01/04/2012. Contributed by Sarah Bruch
pub: Spectra/Random House. 336 page small enlarged paperback. Price: $15.00 (US), $17.00 (CAN). ISBN: 978-0-345-52062-3.
check out website: www.ballantinebooks.com
Raylene Pendle aka Cheshire Red is back to her vampire thief self in the second book in this series. Following on from ‘Bloodshot’ where Raylene met her current companions, Adrian deJesus - an ex-Navy SEAL/drag queen and Ian Stott - a blind vampire, we add a few more people to the group. This includes Elizabeth Creed, a witch with definite mental health issues, along with a kitten. Yes, a kitten called Pita, who is a real pain in the... Raylene’s apartment is starting to look more and more like a family home with every book!
In this instalment, Raylene has agreed to take on another ‘recovery’ job from her contact Horace and this time we actually get to meet Horace rather than just hear him on the phone. Let’s just say that this job involved a lot more biology than I had ever even guessed at residing within any creature’s body. This all starts as a simple retrieval mission, but as with all things to do with Raylene, everything snowballs until she’s taking part in full-blown magical warfare and vampire power struggles. This obviously leads to her having to interact with other vampires, something that Raylene hates. Although this is very interesting for the reader, as we learn loads about some more vampire houses, it can get a little boring as everything now has to happen at night. Plus we miss out on loads of action the human characters must be getting up to during the day, maybe this is something author Cherie Priest might add into later book. To be honest, I can understand why Raylene hates others of her kind, they do tend to be highly untrustworthy. They’re all motivated by power, blood and sex.
I love Priest’s writing style. There is no filler in this novel, it all just runs and runs leaving the reader running along with it. There are no pages in this book where I found myself going on a little brain nap unlike in other urban fantasy novels. I also enjoyed how Priest managed to get new readers up to speed without making it too boring for those readers who had already read ‘Bloodshot’. She literally just gave us cliff-notes right up front, none of the usual nonsense about one character getting another character up to speed. It’s almost like Priest includes the reader as one of her characters. In fact the readers might just be another of Raylene’s mental health issues as she seems to talk to us a lot during these novels.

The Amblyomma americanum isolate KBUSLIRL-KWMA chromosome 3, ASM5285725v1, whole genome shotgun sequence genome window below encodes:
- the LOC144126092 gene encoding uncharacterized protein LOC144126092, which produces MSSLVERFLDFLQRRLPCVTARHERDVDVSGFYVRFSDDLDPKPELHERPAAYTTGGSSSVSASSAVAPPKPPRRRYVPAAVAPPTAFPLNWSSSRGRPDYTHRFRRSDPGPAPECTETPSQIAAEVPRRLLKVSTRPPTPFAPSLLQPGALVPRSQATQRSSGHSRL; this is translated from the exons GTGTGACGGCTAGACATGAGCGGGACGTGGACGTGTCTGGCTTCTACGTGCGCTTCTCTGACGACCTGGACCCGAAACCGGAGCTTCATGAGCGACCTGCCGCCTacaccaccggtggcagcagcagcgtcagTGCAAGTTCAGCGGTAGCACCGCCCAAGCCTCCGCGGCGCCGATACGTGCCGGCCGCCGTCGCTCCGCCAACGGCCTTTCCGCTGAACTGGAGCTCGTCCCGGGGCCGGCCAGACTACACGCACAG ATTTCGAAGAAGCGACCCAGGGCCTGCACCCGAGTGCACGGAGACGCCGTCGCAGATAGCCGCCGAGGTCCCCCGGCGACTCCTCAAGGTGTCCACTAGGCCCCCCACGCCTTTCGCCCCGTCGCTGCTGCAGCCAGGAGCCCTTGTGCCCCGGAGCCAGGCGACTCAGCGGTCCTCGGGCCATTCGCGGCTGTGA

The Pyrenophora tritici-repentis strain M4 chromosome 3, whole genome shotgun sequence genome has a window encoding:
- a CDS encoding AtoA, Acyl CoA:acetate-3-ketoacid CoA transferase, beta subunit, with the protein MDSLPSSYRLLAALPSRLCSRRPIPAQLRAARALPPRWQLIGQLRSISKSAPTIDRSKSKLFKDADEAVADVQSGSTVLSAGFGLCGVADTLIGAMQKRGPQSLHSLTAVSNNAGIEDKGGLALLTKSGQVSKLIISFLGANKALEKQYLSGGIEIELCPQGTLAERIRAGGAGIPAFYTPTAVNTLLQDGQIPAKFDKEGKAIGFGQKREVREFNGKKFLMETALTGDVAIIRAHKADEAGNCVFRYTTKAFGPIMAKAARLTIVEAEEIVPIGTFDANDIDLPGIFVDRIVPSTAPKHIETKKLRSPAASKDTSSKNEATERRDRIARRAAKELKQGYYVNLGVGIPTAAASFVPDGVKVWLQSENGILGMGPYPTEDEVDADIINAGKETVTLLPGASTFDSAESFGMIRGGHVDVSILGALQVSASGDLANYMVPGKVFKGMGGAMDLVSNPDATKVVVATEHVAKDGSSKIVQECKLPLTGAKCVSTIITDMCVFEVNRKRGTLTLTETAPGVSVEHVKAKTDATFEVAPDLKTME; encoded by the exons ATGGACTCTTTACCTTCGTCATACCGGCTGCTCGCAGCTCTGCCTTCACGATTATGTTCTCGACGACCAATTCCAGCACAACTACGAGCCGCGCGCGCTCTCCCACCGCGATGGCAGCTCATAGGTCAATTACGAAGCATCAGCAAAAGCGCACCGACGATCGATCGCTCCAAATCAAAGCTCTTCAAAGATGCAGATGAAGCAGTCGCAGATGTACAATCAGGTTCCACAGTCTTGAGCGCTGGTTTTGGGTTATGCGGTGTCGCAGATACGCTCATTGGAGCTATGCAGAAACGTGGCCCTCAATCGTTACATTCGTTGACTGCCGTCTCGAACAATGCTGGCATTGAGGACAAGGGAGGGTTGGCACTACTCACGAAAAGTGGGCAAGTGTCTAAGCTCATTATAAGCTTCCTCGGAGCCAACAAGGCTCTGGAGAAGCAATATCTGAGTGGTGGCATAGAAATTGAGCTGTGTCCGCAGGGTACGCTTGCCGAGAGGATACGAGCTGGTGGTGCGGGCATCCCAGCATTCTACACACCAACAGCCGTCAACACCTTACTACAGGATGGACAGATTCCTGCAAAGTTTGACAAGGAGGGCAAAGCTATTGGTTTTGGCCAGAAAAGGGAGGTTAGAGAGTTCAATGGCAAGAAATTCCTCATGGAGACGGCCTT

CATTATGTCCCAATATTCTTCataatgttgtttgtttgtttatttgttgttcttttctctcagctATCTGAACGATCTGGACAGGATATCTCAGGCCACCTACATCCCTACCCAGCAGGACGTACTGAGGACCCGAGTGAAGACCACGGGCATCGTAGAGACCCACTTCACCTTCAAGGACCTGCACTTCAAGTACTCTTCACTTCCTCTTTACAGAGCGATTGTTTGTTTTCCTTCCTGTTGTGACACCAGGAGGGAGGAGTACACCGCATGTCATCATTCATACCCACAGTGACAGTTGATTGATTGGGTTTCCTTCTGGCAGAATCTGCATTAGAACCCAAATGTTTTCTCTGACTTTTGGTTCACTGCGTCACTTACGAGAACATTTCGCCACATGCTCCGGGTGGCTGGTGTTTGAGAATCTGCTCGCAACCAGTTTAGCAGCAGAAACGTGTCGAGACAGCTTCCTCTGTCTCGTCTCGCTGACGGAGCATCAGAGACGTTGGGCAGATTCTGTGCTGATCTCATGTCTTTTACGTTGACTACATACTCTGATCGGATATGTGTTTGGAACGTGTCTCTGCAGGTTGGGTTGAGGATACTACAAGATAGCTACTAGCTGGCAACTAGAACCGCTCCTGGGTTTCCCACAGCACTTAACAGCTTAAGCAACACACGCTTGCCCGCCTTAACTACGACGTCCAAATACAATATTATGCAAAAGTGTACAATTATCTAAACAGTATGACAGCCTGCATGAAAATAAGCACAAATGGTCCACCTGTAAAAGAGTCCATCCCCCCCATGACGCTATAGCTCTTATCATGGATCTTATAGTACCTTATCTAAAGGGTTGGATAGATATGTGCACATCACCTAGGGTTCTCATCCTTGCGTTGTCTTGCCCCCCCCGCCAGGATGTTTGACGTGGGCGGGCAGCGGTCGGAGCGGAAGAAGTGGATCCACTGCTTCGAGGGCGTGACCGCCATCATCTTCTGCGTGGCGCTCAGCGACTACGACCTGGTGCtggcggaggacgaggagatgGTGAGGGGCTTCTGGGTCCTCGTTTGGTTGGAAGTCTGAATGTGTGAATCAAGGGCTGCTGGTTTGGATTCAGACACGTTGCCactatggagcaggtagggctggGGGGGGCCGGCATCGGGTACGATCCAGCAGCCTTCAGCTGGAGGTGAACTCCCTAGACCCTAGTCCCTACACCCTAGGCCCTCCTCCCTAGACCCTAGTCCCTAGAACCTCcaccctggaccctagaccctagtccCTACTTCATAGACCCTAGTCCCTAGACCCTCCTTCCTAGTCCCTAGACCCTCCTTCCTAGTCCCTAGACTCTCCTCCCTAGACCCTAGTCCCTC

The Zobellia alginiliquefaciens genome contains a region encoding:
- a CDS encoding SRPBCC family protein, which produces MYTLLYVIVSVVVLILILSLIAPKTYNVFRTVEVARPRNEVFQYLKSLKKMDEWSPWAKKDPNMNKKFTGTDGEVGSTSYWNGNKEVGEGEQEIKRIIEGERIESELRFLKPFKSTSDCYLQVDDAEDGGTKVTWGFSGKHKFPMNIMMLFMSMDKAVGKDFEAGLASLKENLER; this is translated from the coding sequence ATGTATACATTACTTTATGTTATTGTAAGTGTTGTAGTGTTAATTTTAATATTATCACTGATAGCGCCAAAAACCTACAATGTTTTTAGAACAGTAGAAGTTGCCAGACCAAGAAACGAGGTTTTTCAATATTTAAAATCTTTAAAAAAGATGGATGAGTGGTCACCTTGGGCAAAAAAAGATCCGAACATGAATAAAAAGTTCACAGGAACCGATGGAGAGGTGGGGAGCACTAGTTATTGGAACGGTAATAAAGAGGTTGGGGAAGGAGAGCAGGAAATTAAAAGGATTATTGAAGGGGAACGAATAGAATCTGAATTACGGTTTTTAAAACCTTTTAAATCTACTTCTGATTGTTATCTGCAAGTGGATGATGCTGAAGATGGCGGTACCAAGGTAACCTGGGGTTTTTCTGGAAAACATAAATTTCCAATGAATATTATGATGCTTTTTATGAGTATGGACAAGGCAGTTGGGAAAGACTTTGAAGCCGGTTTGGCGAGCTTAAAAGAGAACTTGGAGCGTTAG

I have to say that I love Raylene’s company, I think this is because she is not all powerful as many vampire characters are. She has many weaknesses and she’s not afraid of people knowing about them. Raylene seems to actually talk to the reader, helping us to form a bond to her as mentioned previously. I was really interested when she was thinking about the weaknesses of vampires in general as this isn’t something most urban fantasies do. As Raylene says, one quick dose of sun and they’re dead!
I would highly recommend this as a great series that is showing no signs of slowing down or getting dull any time soon.
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